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Separation: your action plan



It can be devastating to find that the relationship that you have had with your child’s mother is at an end. Your separation can often be accompanied by anger and mistrust. If you are not married, you may also be scared about the future and your relationship with your child. We look at some of the things that you will need to think about

Common law marriage

According to the British Social Attitudes survey, 51 per cent of people believe that cohabiting couples are protected by common law marriage. Sadly, this is a myth. There is no such legal status as common law marriage. This means that you need to think carefully about the choices you make.

Parental responsibilty

Parental responsibility (PR) is a legal status that means that you have a duty to care for and protect your child. It also gives you the right to make decisions regarding your child’s future such as:

  • giving consent to medical treatment
  • choosing their school
  • deciding how they should be brought up
  • choosing their name
  • choosing their religion

PR is not automatically given to fathers, even where they are the biological father. It is vital that you check your status as soon as possible to see whether you have PR or not. If you don’t, then you must take steps immediately to get it. Read our article Parental responsibility: you and the law

Agreeing child arrangements

If you can agree who your children will mainly live with  and how and when you will both see them, there is no need to ask the court to make an order. If you can’t agree, you may need to consider applying to the court for a child arrangements order. Either parent can apply for a child arrangements order for their child to live with them but you must have PR.

You may want to consider agreeing a parenting plan. This establishes how you and your child’s mum intend to make arrangements for your children after the separation. 

Mediation: agreeing without the courts

The family courts: child arrangements order  

Sorting out your housing

Agreeing who lives where is a critical decision that can affect your relationships with your children for years. Get advice before you make any serious moves, such as moving out of the home, or asking your child’s mother to leave.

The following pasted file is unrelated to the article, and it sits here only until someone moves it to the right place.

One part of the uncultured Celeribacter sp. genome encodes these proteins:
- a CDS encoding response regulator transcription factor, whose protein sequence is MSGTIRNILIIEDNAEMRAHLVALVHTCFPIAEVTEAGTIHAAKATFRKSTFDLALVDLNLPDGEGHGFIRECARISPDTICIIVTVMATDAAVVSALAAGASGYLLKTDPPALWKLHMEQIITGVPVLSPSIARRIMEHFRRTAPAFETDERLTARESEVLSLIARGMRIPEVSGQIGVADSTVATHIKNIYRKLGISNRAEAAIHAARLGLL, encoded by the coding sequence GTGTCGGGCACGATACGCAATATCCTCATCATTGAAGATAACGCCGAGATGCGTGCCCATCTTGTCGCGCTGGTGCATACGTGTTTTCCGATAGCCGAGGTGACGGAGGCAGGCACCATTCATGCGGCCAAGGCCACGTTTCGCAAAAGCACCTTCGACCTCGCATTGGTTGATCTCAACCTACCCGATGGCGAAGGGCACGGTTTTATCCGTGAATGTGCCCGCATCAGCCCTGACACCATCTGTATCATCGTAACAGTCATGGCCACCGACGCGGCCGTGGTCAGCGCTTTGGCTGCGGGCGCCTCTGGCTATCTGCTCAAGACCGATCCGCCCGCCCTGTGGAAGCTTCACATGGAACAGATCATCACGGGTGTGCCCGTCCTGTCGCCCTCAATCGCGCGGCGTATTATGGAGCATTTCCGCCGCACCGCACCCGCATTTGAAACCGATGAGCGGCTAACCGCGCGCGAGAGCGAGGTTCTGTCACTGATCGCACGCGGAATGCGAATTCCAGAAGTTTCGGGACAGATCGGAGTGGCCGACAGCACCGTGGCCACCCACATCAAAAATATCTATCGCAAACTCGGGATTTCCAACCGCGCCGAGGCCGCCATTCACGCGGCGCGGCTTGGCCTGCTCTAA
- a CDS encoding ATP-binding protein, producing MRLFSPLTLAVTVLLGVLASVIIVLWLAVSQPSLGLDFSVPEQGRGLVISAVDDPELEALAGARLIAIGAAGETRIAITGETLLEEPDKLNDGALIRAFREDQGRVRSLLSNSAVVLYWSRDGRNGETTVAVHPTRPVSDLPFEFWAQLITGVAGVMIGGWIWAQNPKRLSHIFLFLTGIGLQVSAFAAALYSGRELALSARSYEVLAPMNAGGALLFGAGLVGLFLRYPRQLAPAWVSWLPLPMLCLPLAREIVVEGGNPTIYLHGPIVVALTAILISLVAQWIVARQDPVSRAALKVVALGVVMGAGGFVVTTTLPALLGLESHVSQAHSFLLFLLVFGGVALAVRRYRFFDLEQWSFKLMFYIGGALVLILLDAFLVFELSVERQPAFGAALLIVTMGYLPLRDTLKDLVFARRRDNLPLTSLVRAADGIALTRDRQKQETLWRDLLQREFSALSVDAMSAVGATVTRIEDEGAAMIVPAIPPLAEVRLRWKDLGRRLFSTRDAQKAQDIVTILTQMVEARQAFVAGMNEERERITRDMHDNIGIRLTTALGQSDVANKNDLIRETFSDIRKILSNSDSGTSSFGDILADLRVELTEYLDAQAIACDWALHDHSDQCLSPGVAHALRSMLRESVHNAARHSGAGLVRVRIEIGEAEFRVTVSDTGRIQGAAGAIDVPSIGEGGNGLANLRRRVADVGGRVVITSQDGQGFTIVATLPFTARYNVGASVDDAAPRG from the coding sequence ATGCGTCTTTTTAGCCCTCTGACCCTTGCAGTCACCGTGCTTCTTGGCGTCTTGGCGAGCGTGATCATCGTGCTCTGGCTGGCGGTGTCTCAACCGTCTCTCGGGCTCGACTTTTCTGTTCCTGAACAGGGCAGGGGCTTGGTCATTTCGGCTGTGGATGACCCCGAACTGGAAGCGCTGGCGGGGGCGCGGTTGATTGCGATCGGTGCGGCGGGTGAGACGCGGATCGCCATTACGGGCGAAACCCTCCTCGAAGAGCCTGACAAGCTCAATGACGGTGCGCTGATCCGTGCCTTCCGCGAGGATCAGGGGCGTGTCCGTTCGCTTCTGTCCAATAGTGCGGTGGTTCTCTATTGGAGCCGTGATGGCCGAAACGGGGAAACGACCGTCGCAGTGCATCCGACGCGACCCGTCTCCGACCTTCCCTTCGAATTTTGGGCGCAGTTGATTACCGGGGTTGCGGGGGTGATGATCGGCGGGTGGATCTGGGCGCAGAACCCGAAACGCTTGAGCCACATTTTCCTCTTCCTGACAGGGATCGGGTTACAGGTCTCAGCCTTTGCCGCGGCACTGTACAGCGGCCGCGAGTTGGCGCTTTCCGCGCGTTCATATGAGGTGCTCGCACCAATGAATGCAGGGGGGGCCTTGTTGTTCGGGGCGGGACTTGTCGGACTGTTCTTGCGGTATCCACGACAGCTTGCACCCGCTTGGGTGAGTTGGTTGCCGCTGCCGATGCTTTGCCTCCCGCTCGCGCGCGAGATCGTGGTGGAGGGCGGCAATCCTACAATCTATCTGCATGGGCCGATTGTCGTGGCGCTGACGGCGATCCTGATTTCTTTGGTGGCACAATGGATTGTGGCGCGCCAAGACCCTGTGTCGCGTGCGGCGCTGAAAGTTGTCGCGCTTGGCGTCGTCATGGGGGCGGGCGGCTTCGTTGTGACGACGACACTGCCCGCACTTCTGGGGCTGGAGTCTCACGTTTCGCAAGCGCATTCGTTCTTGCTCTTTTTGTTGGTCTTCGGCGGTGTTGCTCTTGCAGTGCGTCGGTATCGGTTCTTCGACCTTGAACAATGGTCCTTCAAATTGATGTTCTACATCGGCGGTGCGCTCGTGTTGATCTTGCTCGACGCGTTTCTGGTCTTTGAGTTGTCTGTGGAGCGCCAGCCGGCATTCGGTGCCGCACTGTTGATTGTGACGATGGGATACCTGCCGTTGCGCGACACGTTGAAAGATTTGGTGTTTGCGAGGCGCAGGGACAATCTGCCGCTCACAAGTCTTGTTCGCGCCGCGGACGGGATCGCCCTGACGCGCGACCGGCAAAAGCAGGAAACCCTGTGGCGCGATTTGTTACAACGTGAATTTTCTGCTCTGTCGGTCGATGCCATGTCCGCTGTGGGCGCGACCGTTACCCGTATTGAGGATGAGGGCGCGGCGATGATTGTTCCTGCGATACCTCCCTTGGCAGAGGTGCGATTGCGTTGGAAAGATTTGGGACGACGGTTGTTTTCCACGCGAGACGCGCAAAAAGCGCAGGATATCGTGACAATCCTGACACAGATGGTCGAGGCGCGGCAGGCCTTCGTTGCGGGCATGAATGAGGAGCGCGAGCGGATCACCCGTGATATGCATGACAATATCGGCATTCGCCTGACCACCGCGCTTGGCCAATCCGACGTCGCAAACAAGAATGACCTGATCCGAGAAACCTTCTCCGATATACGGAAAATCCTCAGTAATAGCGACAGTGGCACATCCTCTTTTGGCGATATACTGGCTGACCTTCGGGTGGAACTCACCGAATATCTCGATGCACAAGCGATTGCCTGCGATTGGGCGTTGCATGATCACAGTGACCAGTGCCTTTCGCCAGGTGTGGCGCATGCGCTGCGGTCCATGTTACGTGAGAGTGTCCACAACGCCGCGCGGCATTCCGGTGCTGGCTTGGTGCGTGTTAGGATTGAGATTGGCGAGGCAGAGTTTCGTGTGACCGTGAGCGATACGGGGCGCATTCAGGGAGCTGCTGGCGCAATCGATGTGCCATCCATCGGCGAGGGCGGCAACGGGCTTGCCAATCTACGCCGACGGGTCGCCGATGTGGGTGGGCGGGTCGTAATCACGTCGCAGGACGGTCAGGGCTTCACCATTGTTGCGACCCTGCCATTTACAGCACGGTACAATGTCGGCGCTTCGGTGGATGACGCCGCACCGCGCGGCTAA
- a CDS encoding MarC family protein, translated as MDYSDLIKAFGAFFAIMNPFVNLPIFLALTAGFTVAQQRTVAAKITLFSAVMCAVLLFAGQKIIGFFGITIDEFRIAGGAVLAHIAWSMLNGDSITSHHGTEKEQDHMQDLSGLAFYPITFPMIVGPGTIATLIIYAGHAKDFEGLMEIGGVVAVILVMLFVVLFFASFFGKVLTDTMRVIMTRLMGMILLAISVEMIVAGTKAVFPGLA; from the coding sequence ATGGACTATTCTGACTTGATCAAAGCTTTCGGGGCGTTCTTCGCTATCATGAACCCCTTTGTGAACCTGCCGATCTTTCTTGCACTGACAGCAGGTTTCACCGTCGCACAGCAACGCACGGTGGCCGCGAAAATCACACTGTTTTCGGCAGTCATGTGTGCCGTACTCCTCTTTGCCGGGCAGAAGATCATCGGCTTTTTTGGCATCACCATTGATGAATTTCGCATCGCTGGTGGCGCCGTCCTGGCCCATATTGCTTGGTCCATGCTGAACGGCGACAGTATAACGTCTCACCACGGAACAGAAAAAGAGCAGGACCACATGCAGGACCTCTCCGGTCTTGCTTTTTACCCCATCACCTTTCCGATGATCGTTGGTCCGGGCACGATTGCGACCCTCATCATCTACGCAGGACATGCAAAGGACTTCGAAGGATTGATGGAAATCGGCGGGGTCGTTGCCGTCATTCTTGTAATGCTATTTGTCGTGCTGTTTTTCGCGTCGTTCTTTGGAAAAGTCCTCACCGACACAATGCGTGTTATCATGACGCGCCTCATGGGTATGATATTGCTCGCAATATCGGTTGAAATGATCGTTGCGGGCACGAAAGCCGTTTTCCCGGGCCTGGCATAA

If you decide to move out, it’s a good idea to find somewhere that your child(ren) can stay over night comfortably, and agree arrangements for when they stay with you/their mum before you move out.

The main choices that you have are buying a new home, renting privately or lodging although your choices may be limited by your financial position. If your child is going to live with you for most of the time, you may qualify to rent from your local authority or housing association.

Your housing  

Other things you might need to think about

There are likely to be a number of other practical considerations such as:

  • child maintenance

child support / maintenance

  • savings, pensions and benefits

saving: a basic guide

  • joint bank accounts and setting up new ones
  • ongoing rent or mortgage payments
  • childcare arrangements

childcare: what are the options?

  • your work commitments

your workplace rights

About the author

Clare Kirby qualified as a lawyer in 1983 and worked for several years in industry. She founded Kirby & Co in 1997. As a member of Resolution and an advanced member of the Law Society’s Family Law Panel she is experienced and respected in the field of family law. Trained as a collaborative lawyer, Clare offers clients a range of options – traditional, and collaborative law – to best meet the needs of the individual clients.


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